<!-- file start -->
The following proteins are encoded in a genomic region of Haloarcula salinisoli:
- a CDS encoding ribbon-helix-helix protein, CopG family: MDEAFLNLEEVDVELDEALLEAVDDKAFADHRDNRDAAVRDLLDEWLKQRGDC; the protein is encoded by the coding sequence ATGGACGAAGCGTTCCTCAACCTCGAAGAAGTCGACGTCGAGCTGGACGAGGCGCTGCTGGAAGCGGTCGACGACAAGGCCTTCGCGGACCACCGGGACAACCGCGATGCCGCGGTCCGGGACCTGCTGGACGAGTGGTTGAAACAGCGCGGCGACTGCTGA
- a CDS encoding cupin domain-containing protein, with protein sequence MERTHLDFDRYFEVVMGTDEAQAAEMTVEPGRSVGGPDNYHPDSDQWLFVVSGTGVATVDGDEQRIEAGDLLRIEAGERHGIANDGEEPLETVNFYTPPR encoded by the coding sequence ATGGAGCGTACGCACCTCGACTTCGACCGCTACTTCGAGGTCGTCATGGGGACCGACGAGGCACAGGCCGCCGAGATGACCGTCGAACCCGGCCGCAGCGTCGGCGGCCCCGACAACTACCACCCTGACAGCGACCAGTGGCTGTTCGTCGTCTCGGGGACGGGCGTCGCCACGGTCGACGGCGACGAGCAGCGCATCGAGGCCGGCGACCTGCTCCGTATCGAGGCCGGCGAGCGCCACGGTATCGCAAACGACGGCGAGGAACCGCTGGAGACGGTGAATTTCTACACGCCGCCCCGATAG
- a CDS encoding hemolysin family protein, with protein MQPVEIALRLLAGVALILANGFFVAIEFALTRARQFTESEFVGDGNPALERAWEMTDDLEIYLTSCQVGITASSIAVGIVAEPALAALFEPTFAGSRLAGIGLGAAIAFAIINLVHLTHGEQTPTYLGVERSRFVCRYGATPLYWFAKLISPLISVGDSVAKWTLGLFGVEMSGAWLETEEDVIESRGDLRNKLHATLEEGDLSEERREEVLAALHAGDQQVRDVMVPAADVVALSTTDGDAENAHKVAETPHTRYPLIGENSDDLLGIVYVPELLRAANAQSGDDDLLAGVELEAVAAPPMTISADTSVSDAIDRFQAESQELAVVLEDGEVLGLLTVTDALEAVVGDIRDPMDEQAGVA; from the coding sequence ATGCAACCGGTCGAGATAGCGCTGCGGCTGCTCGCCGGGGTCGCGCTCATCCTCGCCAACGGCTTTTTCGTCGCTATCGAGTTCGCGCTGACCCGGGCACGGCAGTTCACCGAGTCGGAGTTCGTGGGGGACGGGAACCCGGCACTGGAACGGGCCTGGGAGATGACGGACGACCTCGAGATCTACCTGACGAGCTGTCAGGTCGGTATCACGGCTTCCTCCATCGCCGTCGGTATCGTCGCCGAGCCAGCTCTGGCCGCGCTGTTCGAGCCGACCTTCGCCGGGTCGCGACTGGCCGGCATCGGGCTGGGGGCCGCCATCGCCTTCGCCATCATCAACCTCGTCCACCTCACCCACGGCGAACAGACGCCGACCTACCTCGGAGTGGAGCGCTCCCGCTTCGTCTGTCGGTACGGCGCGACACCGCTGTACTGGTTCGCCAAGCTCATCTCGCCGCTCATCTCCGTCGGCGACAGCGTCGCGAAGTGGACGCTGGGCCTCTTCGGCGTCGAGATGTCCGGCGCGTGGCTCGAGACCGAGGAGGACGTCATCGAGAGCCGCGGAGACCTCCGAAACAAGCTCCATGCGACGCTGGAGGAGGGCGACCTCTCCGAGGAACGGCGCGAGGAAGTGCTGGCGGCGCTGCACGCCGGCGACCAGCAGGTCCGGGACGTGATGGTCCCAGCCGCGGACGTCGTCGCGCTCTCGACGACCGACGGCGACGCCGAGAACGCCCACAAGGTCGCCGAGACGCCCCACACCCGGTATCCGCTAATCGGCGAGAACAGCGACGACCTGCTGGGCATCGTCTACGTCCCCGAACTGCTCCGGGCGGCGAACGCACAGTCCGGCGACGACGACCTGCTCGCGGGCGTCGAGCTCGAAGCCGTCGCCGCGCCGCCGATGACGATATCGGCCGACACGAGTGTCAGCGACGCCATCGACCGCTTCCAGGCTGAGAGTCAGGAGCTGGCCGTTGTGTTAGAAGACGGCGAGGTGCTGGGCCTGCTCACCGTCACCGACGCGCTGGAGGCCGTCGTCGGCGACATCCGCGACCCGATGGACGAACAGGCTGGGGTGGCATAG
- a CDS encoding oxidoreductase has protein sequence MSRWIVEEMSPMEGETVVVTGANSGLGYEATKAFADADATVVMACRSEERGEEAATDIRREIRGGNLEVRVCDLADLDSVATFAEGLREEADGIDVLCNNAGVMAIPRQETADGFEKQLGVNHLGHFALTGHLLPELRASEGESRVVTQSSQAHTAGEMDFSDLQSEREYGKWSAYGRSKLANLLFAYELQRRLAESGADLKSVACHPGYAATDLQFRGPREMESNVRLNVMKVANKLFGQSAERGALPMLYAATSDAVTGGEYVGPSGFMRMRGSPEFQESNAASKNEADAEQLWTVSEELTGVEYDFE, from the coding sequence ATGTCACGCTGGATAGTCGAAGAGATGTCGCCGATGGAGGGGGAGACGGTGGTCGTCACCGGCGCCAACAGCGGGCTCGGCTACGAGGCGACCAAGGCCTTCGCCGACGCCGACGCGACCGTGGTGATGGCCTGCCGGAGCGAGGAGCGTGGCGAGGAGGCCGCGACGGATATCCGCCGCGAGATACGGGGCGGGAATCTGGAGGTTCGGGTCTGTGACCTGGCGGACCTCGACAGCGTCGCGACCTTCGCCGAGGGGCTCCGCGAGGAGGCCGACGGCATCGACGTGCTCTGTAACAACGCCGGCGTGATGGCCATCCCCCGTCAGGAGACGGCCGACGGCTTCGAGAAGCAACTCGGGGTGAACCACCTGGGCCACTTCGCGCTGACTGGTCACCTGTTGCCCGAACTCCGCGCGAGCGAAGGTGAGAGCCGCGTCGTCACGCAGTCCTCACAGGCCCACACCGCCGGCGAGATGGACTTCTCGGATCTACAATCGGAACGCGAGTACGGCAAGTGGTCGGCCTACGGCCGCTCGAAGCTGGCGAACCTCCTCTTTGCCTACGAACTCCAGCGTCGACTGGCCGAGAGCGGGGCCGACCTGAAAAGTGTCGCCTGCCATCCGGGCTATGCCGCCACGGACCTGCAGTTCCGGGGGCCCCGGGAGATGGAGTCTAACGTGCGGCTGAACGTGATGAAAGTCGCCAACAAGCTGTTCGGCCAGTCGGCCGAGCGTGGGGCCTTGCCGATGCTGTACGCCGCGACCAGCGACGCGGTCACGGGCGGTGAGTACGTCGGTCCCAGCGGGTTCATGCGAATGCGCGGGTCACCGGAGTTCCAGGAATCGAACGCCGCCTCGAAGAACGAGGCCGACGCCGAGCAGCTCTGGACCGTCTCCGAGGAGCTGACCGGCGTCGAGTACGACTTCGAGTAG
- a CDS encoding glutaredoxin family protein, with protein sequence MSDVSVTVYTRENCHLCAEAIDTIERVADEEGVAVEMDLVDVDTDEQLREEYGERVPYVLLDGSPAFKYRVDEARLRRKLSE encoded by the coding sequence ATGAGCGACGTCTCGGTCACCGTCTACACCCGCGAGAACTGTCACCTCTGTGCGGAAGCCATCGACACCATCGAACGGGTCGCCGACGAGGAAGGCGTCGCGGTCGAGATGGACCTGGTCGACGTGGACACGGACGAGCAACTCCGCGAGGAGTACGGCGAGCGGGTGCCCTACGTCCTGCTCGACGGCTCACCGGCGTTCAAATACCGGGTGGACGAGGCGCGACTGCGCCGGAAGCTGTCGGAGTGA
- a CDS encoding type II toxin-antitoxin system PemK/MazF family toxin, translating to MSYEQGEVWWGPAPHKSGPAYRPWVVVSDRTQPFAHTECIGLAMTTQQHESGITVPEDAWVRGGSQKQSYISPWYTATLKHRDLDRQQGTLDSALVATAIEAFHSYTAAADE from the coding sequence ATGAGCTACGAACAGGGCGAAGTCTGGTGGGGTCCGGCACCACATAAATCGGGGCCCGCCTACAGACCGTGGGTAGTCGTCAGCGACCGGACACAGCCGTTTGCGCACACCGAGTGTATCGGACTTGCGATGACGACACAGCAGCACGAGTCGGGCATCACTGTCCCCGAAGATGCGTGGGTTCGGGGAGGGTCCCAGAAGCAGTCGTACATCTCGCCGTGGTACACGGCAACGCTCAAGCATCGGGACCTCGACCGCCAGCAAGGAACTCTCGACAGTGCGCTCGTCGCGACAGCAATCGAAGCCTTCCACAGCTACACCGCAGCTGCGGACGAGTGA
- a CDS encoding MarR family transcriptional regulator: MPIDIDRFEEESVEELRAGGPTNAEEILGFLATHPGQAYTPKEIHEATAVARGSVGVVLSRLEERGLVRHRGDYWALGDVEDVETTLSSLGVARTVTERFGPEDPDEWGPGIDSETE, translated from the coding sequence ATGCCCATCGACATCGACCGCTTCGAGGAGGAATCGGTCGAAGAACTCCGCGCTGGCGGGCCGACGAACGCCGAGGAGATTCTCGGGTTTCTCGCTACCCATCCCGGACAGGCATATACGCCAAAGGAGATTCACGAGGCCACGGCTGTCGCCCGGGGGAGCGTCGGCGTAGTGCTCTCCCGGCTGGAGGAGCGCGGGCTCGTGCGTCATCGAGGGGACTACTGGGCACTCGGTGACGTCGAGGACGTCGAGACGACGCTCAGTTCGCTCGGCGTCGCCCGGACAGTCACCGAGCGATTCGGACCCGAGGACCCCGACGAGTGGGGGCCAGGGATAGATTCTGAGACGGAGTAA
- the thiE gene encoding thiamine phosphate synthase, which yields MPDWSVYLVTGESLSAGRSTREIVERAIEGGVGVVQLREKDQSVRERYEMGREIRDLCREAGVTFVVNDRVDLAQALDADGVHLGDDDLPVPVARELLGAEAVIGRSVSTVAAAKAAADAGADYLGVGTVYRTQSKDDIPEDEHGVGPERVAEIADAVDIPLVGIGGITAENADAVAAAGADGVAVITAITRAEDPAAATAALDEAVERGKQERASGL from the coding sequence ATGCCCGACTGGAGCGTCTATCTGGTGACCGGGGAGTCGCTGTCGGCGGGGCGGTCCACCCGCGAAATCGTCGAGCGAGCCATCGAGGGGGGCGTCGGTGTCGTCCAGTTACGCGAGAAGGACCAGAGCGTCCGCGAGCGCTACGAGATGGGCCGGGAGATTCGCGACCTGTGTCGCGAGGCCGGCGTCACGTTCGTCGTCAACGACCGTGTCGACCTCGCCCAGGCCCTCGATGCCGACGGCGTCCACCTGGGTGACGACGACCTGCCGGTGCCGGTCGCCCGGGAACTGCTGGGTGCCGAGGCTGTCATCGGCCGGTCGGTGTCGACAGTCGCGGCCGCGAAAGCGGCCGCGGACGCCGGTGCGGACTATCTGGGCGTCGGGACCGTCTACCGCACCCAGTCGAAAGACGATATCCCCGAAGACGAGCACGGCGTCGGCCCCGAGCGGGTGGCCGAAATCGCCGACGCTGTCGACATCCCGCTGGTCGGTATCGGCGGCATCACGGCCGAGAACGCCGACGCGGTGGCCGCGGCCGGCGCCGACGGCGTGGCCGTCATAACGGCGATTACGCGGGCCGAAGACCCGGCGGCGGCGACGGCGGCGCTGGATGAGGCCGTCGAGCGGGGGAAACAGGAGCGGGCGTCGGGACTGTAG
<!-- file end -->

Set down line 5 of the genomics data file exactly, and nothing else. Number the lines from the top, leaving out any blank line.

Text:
- a CDS encoding oxidoreductase has protein sequence MSRWIVEEMSPMEGETVVVTGANSGLGYEATKAFADADATVVMACRSEERGEEAATDIRREIRGGNLEVRVCDLADLDSVATFAEGLREEADGIDVLCNNAGVMAIPRQETADGFEKQLGVNHLGHFALTGHLLPELRASEGESRVVTQSSQAHTAGEMDFSDLQSEREYGKWSAYGRSKLANLLFAYELQRRLAESGADLKSVACHPGYAATDLQFRGPREMESNVRLNVMKVANKLFGQSAERGALPMLYAATSDAVTGGEYVGPSGFMRMRGSPEFQESNAASKNEADAEQLWTVSEELTGVEYDFE, from the coding sequence ATGTCACGCTGGATAGTCGAAGAGATGTCGCCGATGGAGGGGGAGACGGTGGTCGTCACCGGCGCCAACAGCGGGCTCGGCTACGAGGCGACCAAGGCCTTCGCCGACGCCGACGCGACCGTGGTGATGGCCTGCCGGAGCGAGGAGCGTGGCGAGGAGGCCGCGACGGATATCCGCCGCGAGATACGGGGCGGGAATCTGGAGGTTCGGGTCTGTGACCTGGCGGACCTCGACAGCGTCGCGACCTTCGCCGAGGGGCTCCGCGAGGAGGCCGACGGCATCGACGTGCTCTGTAACAACGCCGGCGTGATGGCCATCCCCCGTCAGGAGACGGCCGACGGCTTCGAGAAGCAACTCGGGGTGAACCACCTGGGCCACTTCGCGCTGACTGGTCACCTGTTGCCCGAACTCCGCGCGAGCGAAGGTGAGAGCCGCGTCGTCACGCAGTCCTCACAGGCCCACACCGCCGGCGAGATGGACTTCTCGGATCTACAATCGGAACGCGAGTACGGCAAGTGGTCGGCCTACGGCCGCTCGAAGCTGGCGAACCTCCTCTTTGCCTACGAACTCCAGCGTCGACTGGCCGAGAGCGGGGCCGACCTGAAAAGTGTCGCCTGCCATCCGGGCTATGCCGCCACGGACCTGCAGTTCCGGGGGCCCCGGGAGATGGAGTCTAACGTGCGGCTGAACGTGATGAAAGTCGCCAACAAGCTGTTCGGCCAGTCGGCCGAGCGTGGGGCCTTGCCGATGCTGTACGCCGCGACCAGCGACGCGGTCACGGGCGGTGAGTACGTCGGTCCCAGCGGGTTCATGCGAATGCGCGGGTCACCGGAGTTCCAGGAATCGAACGCCGCCTCGAAGAACGAGGCCGACGCCGAGCAGCTCTGGACCGTCTCCGAGGAGCTGACCGGCGTCGAGTACGACTTCGAGTAG